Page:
MGMT331-23S1 (C) Semester One 2023

Learning and Development in Organisations

15 points

Start Date: Monday, 20 February 2023
End Date: Sunday, 25 June 2023
Withdrawal Dates
Last Day to withdraw from this course:
  • Without financial penalty (full fee refund): Sunday, 5 March 2023
  • Without academic penalty (including no fee refund): Sunday, 14 May 2023


This course is intended to provide students with an understanding of Human Resource Development (HRD) as a field of practice, its history, and the major theories and paradigms that underpin the field.

This course provides students with an understanding of the major theories and paradigms that underpin the practice of Learning and Development (L&D) in organisations. The first half of the course adopts an experiential learning approach to expose students to the realities and challenges involved in designing learning interventions for individuals and groups. These include undertaking a training needs analysis, engaging in instructional design and the development and implementation of a training programme, and the evaluation of training effectiveness. The second half of the course focuses on the application of L&D in an organisation context and covers topics such as coaching, mentoring, employee socialisation, organisational learning and strategic L&D.

The estimated workload breakdown for MGMT331-23S1 is:

Lectures 26 hrs
Lecture and flipped classroom preparation 30 hrs
Online quizzes 6 hrs
Final Exam 3 hrs  
Exam Preparation 20 hrs  
Group Assignment 65 hrs  
Total 150 hours

Learning Outcomes

  • At the end of this course you will be able to demonstrate knowledge, comprehension, analysis, and application related to L&D.
    Knowledge and comprehension of relevant theory must be demonstrated through an understanding of:
    1. The strategic importance of L&D in international, national, educational, and organisational contexts;
    2. The individual employee as an adult learner and influences on employee behaviour;
    3. Key L&D issues at the individual employee level, including employee orientation and socialisation and mentoring and coaching.
    4. Key L&D issues at the organisational level and the importance of organisational learning and knowledge management.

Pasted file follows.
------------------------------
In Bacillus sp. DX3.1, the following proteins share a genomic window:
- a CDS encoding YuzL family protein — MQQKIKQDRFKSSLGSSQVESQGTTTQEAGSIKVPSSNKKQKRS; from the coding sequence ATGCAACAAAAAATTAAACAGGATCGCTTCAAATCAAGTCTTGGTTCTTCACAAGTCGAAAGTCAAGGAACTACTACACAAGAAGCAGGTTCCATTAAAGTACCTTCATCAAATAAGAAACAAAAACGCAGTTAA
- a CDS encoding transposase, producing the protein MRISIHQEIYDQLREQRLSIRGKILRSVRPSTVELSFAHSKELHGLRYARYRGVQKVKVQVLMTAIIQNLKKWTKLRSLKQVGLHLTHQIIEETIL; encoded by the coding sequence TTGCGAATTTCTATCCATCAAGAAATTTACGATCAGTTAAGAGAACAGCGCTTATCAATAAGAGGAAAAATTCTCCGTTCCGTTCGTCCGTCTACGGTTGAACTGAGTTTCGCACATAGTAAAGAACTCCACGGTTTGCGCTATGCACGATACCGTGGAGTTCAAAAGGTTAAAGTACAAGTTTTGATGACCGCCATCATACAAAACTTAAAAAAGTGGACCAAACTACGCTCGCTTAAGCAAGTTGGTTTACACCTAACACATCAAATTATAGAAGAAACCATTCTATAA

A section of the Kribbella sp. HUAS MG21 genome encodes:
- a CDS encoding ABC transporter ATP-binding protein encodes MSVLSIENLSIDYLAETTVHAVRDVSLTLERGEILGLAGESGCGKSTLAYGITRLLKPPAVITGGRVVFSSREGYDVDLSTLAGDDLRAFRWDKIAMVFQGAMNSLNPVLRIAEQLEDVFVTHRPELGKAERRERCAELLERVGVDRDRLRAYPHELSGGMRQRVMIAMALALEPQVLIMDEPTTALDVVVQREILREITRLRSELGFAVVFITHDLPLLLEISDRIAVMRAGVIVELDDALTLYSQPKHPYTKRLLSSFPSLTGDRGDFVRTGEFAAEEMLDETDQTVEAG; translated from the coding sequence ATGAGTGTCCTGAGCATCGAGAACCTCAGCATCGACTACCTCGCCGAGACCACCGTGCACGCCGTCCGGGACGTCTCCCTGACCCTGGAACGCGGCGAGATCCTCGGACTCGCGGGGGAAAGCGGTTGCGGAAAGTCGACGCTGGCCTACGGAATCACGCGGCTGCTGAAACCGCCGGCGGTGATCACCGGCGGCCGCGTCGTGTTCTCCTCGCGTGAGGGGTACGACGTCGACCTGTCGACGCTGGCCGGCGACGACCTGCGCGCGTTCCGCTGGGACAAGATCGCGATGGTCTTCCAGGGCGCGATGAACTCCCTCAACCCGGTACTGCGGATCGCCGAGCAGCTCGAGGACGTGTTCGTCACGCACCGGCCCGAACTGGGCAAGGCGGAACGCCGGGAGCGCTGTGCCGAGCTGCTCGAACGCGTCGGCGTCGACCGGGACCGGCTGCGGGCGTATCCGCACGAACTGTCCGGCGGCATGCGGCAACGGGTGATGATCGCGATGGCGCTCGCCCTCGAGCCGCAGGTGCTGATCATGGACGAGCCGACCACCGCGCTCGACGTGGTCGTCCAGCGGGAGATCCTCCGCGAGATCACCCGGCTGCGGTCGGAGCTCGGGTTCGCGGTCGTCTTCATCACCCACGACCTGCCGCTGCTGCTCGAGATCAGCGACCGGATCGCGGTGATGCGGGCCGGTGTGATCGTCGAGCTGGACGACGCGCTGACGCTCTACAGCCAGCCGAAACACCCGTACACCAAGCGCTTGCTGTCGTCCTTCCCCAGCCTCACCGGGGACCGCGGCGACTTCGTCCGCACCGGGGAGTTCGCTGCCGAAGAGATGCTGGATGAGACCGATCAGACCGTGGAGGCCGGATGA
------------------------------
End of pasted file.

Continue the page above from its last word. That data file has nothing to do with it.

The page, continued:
5. The range of interventions beyond training that may be required for optimum organisational and individual performance.
    6. Emerging trends that impact L&D, such as  online and blended learning, AI, employee mobility, the challenges presented by a global workforce, L&D for the contingent workforce, and work-life balance.

    In addition to the above knowledge outcomes, the application of relevant L&D theory must be demonstrated by:
    7. The ability to design, develop, implement and evaluate an L&D intervention in an applied setting.

    Learning Objectives, BCom

  • BCom graduates have an in-depth understanding of the body knowledge pertaining to learning and development. They are able to critically evaluate and, where applicable, apply this knowledge to topics/issues within the discipline.
    The group project is an opportunity for students to demonstrate the application of advanced knowledge of L&D, in particular training needs analysis, training design, training facilitation and the evaluation of training. Recall, understanding, application and the critical evaluation of advanced L&D concepts is assessed in the final exam.

  • BCom graduates have a broad understanding of the key domains of commerce.
    MGMT331 builds on the broad understanding of commerce that students would have gained in courses such as MGMT100, MGMT206 and MGMT207. For example, we draw on basic theories of learning (covered in MGMT206) to discuss how adults learn in an organisational context. Similarly we draw on the concepts of vertical alignment and horizontal integration (covered in MGMT207) when discussing strategic L&D. This understanding is assessed in the final exam.  

  • BCom graduates possess key skills and attributes sought by employers which can be used in a range of applications.
    The group project requires students to assess training needs, design and implement a training programme, and evaluate the training programme. This requires students to draw on their planning, problem solving, personal communication and teamwork skills, all of which are required by employers.

  • BCom graduates can discuss the ethical implications of a situation from the perspective of relevant stakeholders.
    Although not specifically addressed in this course, key ethical and multicultural issues are discussed as part of our discussion of adult learning and also strategic L&D (multicultural perspectives), as well as the evaluation of training (ethical implications associated with different evaluation methods).

  • BCom graduates can write a report on a problem/issue/situation/scenario that (a) incorporates content at an appropriate level of detail; (b) is logically structured; and (c) is presented professionally using correct English, referencing and appropriate resources.
    Written and verbal communication are assessed in this course through the group project which involves a group presentation and two written reports. Written communication is also assessed in the reflective essay.

  • BCom graduates are aware of and understand the nature of biculturalism in Aotearoa New Zealand, and its relevance to their area of study and/or their degree.
    This learning goal is not specifically addressed in MGMT331.

  • BCom graduates will have observed and understood a culture within a community by reflecting on their own performance and experiences within that community.
    This learning goal is not addressed in MGMT331, however, students who are interested in connecting with the HR resource profession in Christchurch are encouraged to apply for the HRINZ student ambassador programme.

  • BCom graduates can comprehend the influence of global conditions on their discipline and will be competent in engaging with global and multi-cultural contexts.